Saturday, March 21, 2009

President Obama: Veto The Bonus Bill

Democrats in Congress and perhaps even President Obama are making a colossal misjudgment by taxing the bejabbbers out of compensation rewards to employees of bailed out financial firms.

The tax is a pre-emptive strike at a select few and can be viewed as prohibited by Article 1, Section 9 of the U.S. Constitution, "No Bill of Attainder or ex post facto Law shall be passed."

Certainly, cooler heads can prevail and find other remedies to collect in some circumstances what constitutes ill-gotten gains rather than spending the time and expense fighting it through the U.S. Supreme Court.

The public is rightly outraged. They see a system rewarded for failure. If you thought the public was angry when the government gives money to the poor, they are pissed beyond rationality when the government doles it out in the billions to the rich.

The tax passed by the House and considered next week in the Senate is politically a dangerous precedent. What's next? Taxing Ben & Jerry's at a 90% rate because Congress deems eating too much ice cream is bad for our health?

Besides, what the Democratic-led Congress and a seemingly sympathetic president is doing is falling into a vicious trap ballyhooed for years by Republican conservatives: The Democrats' solution to all problems is tax and spend. Not that the House Republicans aren't co-conspirators in this bonus tax trilogy.

Perhaps one remedy is for the feds to deduct the compensation rewards of each bailed out company in future infusions of equity to keep those companies afloat.

If Congress and the feds become too punitive, any desire on the part of private investors helping the government regain stability in the market place will dry up, leaving us taxpayers in a worst situation than we now face.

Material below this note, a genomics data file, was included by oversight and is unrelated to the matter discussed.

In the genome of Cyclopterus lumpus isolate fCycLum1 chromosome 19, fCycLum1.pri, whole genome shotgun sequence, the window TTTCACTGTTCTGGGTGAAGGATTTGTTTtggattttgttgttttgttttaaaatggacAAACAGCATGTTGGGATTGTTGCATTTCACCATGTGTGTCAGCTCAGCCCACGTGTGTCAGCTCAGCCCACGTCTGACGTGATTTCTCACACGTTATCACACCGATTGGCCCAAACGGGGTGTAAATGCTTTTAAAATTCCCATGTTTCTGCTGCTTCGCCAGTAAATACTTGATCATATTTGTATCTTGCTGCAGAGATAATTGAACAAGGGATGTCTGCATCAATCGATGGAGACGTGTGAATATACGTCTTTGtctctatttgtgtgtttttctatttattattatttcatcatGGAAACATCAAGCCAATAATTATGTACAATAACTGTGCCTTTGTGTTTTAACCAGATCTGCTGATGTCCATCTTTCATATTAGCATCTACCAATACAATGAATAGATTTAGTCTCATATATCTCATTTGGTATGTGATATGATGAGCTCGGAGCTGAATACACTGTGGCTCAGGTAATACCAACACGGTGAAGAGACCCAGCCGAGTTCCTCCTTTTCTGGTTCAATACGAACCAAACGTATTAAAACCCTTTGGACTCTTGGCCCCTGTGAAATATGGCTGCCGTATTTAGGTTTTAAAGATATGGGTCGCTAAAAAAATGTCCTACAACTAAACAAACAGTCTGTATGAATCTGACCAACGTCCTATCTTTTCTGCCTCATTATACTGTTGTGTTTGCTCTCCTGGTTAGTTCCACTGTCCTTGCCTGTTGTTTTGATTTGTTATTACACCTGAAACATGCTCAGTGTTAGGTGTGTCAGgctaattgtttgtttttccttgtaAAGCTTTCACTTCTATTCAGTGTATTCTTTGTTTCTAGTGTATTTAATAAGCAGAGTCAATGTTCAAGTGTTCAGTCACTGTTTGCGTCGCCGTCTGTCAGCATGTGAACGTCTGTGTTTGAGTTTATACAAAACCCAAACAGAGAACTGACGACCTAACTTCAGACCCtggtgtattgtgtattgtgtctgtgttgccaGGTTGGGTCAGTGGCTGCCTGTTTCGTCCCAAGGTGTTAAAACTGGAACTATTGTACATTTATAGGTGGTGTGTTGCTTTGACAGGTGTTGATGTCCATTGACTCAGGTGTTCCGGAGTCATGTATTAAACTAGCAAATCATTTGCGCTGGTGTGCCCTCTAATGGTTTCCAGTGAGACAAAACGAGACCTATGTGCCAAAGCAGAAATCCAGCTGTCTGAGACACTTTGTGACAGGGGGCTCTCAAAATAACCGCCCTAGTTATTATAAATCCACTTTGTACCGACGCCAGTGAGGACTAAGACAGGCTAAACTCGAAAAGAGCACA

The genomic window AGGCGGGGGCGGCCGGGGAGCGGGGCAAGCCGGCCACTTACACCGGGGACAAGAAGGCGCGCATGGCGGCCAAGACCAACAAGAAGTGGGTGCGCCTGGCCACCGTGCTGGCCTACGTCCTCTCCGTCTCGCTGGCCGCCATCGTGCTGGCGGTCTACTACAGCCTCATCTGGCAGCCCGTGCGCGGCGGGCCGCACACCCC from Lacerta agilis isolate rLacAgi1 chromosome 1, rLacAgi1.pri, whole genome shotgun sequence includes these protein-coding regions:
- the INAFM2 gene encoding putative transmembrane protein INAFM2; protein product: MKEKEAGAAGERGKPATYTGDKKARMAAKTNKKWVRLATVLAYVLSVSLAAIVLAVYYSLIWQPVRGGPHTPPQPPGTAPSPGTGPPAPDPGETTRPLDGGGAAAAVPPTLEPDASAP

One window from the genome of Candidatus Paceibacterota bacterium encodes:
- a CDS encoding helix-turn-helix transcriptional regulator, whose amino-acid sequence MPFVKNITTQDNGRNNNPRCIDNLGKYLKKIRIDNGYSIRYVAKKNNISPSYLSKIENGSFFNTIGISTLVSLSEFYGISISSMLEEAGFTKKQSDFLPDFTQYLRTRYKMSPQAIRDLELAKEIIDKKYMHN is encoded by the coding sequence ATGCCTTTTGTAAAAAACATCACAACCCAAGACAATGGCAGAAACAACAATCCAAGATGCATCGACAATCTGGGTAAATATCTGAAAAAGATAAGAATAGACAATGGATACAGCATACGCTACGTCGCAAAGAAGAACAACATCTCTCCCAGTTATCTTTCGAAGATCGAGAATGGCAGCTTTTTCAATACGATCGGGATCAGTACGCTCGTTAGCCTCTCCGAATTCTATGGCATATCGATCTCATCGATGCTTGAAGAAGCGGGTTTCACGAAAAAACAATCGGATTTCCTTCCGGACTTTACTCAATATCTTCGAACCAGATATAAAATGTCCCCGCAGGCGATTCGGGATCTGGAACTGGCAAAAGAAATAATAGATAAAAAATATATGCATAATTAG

I'm no fan of Congressional Republicans who vote no in lockstep against Obama's recovery plans, but in this case Republican Sen. Judd Gregg's statement is right on: "It is wrong to propose to use the taxing authority of the government in a manner that is arbitrary, punitive, and targeted on a single group of people who they have deemed as having acted improperly."

The Senate bill which proposes a 70% tax on the compensated individuals and their companies was outlined by Democratic Finance Committee Chairman Max Baucus and Republican Charles Grassley as crafted to "pass muster" with the courts.

The Senate bill would apply to all employees at companies owing $100 million in bailout money. It would impose a 35 percent tax on the bonus recipient and on the company, which would apply to any amount above $50,000 for a merit bonus and to the full amount of any bonus paid solely to retain the worker.

The House overwhelmingly adopted on Thursday a bill that would impose a 90 percent tax on bonuses paid since Jan. 1 by companies that owe the government at least $5 billion in bailout funds. That tax would apply to employees with family income of $250,000 or more, and would have an impact on businesses like Citigroup, Bank of America and Wells Fargo.

Meanwhile, administration officials are backing down on the punitive tax proposals. They said instead that President Obama would assess the potential effect of the bill that emerged from Congress on efforts to stabilize the financial system.

For the first time as president, Obama must make the tough but right decision to veto the bill as it appears now and look ahead at the big picture. It's one thing to rant about bonuses to those who drove their firms into financial ruin as was the case at American International Group. Obama's mission is to convince Congress and the American people any future financial bailouts are not an act of rewarding failure but salvaging and regulating an industry that is the heartbeat of our world.

Wall Street firms reacted angrily to the tax proposals, with several saying they would explore ways to end their participation in the bailout program. Reports The New York Times: